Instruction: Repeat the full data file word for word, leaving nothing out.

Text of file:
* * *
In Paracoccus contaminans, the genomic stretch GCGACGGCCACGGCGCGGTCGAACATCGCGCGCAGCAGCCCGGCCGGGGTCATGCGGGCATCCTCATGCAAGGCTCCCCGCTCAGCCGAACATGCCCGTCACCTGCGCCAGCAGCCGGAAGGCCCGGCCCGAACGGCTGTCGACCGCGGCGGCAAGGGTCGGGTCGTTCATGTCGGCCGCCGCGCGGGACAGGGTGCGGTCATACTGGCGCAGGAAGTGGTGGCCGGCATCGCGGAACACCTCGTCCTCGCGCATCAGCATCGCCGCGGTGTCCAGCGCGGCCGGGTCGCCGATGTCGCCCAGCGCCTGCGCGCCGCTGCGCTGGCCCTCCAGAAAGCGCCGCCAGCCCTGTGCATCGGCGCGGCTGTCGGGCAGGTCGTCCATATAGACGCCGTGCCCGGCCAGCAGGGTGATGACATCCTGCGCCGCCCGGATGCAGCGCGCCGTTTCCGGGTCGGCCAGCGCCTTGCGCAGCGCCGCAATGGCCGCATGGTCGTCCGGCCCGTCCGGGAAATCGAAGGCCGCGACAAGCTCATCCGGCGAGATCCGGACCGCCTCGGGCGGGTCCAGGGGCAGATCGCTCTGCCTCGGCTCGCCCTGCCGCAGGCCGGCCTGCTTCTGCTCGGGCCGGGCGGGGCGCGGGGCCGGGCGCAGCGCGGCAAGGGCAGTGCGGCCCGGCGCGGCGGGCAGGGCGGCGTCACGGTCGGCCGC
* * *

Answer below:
In Paracoccus contaminans, the genomic stretch GCGACGGCCACGGCGCGGTCGAACATCGCGCGCAGCAGCCCGGCCGGGGTCATGCGGGCATCCTCATGCAAGGCTCCCCGCTCAGCCGAACATGCCCGTCACCTGCGCCAGCAGCCGGAAGGCCCGGCCCGAACGGCTGTCGACCGCGGCGGCAAGGGTCGGGTCGTTCATGTCGGCCGCCGCGCGGGACAGGGTGCGGTCATACTGGCGCAGGAAGTGGTGGCCGGCATCGCGGAACACCTCGTCCTCGCGCATCAGCATCGCCGCGGTGTCCAGCGCGGCCGGGTCGCCGATGTCGCCCAGCGCCTGCGCGCCGCTGCGCTGGCCCTCCAGAAAGCGCCGCCAGCCCTGTGCATCGGCGCGGCTGTCGGGCAGGTCGTCCATATAGACGCCGTGCCCGGCCAGCAGGGTGATGACATCCTGCGCCGCCCGGATGCAGCGCGCCGTTTCCGGGTCGGCCAGCGCCTTGCGCAGCGCCGCAATGGCCGCATGGTCGTCCGGCCCGTCCGGGAAATCGAAGGCCGCGACAAGCTCATCCGGCGAGATCCGGACCGCCTCGGGCGGGTCCAGGGGCAGATCGCTCTGCCTCGGCTCGCCCTGCCGCAGGCCGGCCTGCTTCTGCTCGGGCCGGGCGGGGCGCGGGGCCGGGCGCAGCGCGGCAAGGGCAGTGCGGCCCGGCGCGGCGGGCAGGGCGGCGTCACGGTCGGCCGC